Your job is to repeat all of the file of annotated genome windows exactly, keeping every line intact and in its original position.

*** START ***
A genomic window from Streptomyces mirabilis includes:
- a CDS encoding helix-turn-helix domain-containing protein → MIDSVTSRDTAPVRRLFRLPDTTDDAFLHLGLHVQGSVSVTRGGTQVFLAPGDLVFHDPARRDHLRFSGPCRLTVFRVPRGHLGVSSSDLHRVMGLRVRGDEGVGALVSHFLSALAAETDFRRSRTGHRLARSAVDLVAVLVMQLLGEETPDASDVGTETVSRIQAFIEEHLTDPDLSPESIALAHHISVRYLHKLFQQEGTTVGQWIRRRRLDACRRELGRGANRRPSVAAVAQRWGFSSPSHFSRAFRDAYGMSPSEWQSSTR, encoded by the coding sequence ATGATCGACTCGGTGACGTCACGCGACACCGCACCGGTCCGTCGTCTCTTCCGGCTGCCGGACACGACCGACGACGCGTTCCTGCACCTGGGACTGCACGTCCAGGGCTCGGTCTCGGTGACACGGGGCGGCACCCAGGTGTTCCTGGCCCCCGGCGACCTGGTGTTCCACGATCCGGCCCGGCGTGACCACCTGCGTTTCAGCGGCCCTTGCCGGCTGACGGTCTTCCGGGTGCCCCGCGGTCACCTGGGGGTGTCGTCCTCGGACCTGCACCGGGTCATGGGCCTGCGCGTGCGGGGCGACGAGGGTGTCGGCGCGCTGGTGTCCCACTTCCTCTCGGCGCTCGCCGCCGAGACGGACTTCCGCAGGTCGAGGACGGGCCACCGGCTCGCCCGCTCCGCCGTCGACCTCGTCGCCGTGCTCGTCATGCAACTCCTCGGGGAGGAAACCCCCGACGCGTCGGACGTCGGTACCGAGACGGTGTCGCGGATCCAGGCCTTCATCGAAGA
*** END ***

A genomic window from Streptomyces mirabilis includes:
- a CDS encoding helix-turn-helix domain-containing protein → MIDSVTSRDTAPVRRLFRLPDTTDDAFLHLGLHVQGSVSVTRGGTQVFLAPGDLVFHDPARRDHLRFSGPCRLTVFRVPRGHLGVSSSDLHRVMGLRVRGDEGVGALVSHFLSALAAETDFRRSRTGHRLARSAVDLVAVLVMQLLGEETPDASDVGTETVSRIQAFIEEHLTDPDLSPESIALAHHISVRYLHKLFQQEGTTVGQWIRRRRLDACRRELGRGANRRPSVAAVAQRWGFSSPSHFSRAFRDAYGMSPSEWQSSTR, encoded by the coding sequence ATGATCGACTCGGTGACGTCACGCGACACCGCACCGGTCCGTCGTCTCTTCCGGCTGCCGGACACGACCGACGACGCGTTCCTGCACCTGGGACTGCACGTCCAGGGCTCGGTCTCGGTGACACGGGGCGGCACCCAGGTGTTCCTGGCCCCCGGCGACCTGGTGTTCCACGATCCGGCCCGGCGTGACCACCTGCGTTTCAGCGGCCCTTGCCGGCTGACGGTCTTCCGGGTGCCCCGCGGTCACCTGGGGGTGTCGTCCTCGGACCTGCACCGGGTCATGGGCCTGCGCGTGCGGGGCGACGAGGGTGTCGGCGCGCTGGTGTCCCACTTCCTCTCGGCGCTCGCCGCCGAGACGGACTTCCGCAGGTCGAGGACGGGCCACCGGCTCGCCCGCTCCGCCGTCGACCTCGTCGCCGTGCTCGTCATGCAACTCCTCGGGGAGGAAACCCCCGACGCGTCGGACGTCGGTACCGAGACGGTGTCGCGGATCCAGGCCTTCATCGAAGA